Are There Any Precautions to Taking Celexa?

There are several precautions and contraindications to consider when taking Celexa:

Black Box Warning: The Food and Drug Administration (FDA) released a black box warning in 2007, cautioning that the usage of SSRIs may lead to increased suicidal thoughts and behaviors. The FDA warned that this problem can be especially problematic for adolescents and young adults who are on SSRIs. Doctors who prescribe SSRIs, including Celexa, must be cautious and observe patients for declining mood or thoughts of suicide, especially for young people just beginning their prescription.

Pregnancy/Nursing: Celexa can be passed on from mother to child during pregnancy or while nursing. If you are pregnant or nursing, talk with your doctor about the benefits and risks of taking Celexa.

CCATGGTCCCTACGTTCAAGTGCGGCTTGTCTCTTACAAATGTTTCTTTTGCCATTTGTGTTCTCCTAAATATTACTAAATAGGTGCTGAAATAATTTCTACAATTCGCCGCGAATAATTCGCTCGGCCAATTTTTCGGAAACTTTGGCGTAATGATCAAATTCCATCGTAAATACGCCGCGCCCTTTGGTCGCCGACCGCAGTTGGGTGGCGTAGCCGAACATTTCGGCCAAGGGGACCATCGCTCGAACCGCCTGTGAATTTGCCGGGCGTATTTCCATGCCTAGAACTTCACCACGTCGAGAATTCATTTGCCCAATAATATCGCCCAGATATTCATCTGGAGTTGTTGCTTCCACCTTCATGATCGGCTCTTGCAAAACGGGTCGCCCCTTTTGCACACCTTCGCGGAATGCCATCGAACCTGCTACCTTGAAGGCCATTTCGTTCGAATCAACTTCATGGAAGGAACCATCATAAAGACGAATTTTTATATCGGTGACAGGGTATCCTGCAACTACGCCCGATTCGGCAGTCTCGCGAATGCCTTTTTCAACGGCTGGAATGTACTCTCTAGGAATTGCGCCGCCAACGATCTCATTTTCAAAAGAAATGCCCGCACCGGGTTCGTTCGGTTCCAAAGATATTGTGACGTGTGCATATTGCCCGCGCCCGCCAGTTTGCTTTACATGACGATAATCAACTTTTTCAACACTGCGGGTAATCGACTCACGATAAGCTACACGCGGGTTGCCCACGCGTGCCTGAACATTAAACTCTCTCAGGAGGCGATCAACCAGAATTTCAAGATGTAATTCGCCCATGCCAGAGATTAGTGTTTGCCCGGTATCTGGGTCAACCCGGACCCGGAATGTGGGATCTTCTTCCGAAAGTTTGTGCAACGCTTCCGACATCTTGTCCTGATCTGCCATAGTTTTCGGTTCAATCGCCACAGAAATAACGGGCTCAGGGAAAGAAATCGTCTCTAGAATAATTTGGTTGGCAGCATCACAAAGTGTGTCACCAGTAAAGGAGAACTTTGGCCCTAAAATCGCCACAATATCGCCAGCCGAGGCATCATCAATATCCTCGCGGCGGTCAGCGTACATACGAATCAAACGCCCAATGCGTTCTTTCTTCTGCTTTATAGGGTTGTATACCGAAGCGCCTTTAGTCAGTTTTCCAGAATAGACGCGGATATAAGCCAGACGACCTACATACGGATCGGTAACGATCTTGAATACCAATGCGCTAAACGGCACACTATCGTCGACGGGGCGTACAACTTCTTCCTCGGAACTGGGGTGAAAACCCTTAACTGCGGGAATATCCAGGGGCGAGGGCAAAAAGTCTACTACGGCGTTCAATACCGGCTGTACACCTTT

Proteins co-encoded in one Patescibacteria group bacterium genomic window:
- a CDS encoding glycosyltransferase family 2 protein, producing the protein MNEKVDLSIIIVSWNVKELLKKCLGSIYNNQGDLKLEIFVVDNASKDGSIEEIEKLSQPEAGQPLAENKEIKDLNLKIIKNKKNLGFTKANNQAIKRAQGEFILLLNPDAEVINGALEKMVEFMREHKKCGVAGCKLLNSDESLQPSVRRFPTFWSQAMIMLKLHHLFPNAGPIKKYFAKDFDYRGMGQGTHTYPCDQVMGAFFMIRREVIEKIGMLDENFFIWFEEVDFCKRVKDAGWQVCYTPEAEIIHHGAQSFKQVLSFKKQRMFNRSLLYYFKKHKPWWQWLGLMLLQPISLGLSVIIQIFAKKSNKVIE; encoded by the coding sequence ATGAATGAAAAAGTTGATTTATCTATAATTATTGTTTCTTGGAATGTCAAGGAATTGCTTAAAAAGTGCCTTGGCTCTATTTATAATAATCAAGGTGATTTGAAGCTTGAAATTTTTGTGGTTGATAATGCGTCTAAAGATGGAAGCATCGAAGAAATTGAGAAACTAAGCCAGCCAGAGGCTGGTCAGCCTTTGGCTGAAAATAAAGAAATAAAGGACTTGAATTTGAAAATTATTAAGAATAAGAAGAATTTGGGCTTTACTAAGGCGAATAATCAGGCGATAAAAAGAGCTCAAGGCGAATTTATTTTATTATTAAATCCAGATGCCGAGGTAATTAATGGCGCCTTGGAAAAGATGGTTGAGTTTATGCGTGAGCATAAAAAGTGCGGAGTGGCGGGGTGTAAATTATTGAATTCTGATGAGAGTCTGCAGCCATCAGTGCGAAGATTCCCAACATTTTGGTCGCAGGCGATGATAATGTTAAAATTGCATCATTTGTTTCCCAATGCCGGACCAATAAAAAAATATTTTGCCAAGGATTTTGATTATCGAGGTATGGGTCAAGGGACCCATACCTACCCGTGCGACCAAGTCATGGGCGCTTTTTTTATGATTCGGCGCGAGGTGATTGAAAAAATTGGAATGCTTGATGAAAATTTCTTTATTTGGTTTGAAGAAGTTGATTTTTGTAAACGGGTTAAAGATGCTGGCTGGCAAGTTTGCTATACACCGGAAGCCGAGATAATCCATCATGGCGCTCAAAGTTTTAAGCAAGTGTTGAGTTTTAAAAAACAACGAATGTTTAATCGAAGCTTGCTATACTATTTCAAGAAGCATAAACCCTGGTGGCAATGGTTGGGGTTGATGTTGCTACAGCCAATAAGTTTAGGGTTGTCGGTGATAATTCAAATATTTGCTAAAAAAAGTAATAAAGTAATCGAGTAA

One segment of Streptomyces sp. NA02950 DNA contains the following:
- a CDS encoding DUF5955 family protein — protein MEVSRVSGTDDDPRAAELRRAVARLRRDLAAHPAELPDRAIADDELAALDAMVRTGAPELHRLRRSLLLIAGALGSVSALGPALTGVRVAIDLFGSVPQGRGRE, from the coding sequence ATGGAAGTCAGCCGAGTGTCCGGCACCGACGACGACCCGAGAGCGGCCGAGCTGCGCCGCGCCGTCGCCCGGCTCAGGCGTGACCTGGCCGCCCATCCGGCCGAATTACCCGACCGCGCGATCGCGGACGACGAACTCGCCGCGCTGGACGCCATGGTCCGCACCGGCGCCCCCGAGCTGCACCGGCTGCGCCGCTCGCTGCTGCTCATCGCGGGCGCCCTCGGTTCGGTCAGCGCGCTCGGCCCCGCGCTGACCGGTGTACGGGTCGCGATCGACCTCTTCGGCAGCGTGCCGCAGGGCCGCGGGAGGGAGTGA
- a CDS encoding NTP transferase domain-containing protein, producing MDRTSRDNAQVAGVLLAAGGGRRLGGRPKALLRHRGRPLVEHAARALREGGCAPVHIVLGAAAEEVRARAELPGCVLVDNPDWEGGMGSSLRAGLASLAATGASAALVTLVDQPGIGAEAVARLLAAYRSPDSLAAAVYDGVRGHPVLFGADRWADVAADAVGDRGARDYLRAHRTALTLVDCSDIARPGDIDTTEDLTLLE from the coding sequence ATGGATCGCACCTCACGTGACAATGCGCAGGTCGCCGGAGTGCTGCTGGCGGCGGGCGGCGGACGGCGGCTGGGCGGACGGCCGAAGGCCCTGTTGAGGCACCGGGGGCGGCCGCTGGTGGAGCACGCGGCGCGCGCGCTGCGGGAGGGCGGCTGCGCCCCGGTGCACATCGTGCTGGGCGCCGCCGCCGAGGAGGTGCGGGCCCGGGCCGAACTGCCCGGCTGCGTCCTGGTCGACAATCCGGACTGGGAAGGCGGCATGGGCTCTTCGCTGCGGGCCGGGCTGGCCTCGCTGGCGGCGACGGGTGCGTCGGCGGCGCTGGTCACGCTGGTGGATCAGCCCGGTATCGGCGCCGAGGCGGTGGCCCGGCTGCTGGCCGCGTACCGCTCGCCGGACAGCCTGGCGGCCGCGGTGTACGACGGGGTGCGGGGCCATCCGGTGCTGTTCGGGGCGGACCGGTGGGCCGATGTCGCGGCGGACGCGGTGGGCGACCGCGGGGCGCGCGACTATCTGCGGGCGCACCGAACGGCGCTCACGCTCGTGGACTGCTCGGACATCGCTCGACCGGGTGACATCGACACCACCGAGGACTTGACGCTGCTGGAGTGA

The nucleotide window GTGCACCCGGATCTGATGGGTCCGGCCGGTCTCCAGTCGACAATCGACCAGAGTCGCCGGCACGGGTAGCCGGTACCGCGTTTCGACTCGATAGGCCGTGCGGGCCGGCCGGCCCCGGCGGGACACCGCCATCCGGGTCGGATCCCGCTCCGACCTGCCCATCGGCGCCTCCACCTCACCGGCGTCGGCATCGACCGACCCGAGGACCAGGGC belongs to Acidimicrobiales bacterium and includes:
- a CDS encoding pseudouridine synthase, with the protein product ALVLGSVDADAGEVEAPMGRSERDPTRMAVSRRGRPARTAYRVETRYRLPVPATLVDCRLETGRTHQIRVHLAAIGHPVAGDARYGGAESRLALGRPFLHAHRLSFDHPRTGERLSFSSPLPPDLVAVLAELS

Alcohol: Alcohol consumption should be avoided while taking Celexa. Alcohol has the potential to interfere with the effectiveness of Celexa.

Lightheadedness, Dizziness, and Drowsiness: Celexa can cause feelings of lightheadedness, dizziness, and drowsiness. When you are first getting used to the effects of Celexa, be cautious while driving or performing any other duties that require your full alertness and concentration.

The information provided here is simply an overview of many of the frequently asked questions about Celexa for panic disorder. The answers to these FAQs do not cover all possibilities, such as potential side effects, precautions, and contraindications. Always consult your medical provider about any questions and/or concerns you may have about your prescription.

Sources:

Dudley, William. Antidepressants. San Diego, CA: Reference Point Press, 2008.

Silverman, Harold M. The Pill Book. 14th ed. New York, NY: Bantam Books, 2010.